I have a black male Lab purebred 4 years old named Murphy now although my dad kinda adopted him from me. My dad is semi retired because of health reasons and my eldest brother and I run the family business so he comes to my place and takes the dog during the day most of the time and well... they don't bring him back!!!
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Re: Caregiving - or - Russian nesting dolls

Postby neildarkstar » Mon May 27, 2013 3:32 am

Okay, this could be fun... or something.

For me, i barely remember the start. I was perhaps 5 when doctors informed my mother that I would be crippled by he time I was a teenager, due to deformities in my feet. Thus begins endless, fruitless visits with doctors who all agree.

I developed issues with pneumonia, and was hospitalized several times with it before I turned 8. Sometime in there, I had chicken pox and developed a heart murmur, and doctors informed my mother that my life expectancy wasn't all that great.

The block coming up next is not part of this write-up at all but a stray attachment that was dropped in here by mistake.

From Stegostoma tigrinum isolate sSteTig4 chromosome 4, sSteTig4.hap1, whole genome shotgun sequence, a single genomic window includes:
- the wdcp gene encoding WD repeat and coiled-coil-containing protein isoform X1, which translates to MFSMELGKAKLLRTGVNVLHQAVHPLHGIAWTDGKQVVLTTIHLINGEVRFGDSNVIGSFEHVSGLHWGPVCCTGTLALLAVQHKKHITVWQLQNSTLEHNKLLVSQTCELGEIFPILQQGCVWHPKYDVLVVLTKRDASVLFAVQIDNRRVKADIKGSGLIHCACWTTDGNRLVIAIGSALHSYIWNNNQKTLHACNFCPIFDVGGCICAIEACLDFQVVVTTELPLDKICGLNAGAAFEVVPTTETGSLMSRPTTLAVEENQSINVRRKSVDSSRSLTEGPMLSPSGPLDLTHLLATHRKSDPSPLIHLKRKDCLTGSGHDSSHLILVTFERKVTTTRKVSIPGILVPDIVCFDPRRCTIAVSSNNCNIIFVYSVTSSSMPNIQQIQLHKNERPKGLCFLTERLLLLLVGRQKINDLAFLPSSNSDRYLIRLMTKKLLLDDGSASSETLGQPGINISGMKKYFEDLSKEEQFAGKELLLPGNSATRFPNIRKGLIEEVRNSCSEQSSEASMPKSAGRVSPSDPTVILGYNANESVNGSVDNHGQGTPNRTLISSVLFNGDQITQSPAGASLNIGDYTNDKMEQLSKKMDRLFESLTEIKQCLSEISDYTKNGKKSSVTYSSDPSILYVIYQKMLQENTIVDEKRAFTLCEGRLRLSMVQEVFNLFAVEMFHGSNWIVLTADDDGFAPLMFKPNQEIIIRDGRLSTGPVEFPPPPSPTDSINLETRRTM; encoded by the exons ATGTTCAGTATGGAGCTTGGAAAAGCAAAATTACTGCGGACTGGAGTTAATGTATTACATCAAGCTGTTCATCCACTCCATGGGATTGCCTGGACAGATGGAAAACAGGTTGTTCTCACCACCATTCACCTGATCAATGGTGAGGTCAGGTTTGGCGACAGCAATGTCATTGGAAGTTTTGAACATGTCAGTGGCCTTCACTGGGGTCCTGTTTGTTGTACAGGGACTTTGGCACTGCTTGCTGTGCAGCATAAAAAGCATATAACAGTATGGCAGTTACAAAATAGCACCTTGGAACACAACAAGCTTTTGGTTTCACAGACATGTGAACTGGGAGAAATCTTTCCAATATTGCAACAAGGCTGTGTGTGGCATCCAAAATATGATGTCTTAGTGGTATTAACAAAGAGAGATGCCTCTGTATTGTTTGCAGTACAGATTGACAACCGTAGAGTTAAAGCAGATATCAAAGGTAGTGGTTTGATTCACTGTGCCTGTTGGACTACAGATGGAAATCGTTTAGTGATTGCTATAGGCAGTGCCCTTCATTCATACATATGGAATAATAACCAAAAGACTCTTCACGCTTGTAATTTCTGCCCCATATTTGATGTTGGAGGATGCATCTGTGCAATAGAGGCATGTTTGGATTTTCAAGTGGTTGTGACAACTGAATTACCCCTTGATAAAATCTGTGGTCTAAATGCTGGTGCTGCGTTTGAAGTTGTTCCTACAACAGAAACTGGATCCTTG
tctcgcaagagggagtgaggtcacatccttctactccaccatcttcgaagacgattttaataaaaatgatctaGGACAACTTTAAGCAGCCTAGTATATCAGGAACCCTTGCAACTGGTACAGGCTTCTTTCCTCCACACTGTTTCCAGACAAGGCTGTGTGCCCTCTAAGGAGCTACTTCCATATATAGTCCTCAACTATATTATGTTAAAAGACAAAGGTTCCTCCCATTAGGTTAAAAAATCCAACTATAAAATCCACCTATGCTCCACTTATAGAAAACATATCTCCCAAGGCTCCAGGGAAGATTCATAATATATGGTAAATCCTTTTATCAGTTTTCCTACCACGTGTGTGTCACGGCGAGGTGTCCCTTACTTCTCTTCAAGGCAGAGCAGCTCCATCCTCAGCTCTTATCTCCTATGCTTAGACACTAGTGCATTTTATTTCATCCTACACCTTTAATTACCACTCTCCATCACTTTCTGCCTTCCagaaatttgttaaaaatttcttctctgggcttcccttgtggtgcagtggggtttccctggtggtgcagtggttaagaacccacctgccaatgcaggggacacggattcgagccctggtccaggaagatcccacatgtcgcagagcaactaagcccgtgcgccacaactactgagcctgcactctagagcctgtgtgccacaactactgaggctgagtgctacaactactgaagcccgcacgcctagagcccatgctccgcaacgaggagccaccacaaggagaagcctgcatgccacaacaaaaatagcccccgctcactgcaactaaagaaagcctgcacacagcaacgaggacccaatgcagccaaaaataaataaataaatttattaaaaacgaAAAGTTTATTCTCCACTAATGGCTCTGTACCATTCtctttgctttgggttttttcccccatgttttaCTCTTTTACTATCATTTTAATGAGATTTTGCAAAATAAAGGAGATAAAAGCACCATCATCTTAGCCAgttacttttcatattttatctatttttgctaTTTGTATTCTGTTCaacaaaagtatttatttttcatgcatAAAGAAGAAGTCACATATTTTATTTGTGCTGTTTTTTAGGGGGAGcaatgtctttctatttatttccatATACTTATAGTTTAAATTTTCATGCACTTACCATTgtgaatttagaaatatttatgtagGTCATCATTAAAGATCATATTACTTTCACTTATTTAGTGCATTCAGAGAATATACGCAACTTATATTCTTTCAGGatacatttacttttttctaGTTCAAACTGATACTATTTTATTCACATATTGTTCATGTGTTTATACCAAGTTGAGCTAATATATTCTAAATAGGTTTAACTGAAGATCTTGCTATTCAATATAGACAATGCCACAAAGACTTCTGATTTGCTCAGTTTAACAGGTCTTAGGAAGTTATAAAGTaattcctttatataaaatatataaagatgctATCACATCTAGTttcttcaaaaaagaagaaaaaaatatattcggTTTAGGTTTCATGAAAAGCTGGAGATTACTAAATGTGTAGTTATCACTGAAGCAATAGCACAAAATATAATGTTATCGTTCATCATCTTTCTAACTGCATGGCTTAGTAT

When I was 9 two things of interest happened. First I had a head-on collision with a very large 10 year old while paying basketball, and I collapsed right there on the gym floor. A local doctor of the good 'ol boy stripe pronounces me dead a few minutes later. A few minutes after that, just to embarrass him, I sat up and asked him what all the fuss was about. I was not taken to a doctor or hospital, because I was obviously fine, and had presumably just had the wind knocked out of me. That doc was scratching his head for the rest of the time he was there.

The other thing of interest was my first IQ test, and assorted results. They made me take the test twice, because up to that point my teachers had all listed me as being a bit "slow". The IQ test put me at 137, which made no sense given my poor scholastic performance. So I retook the test with similar results.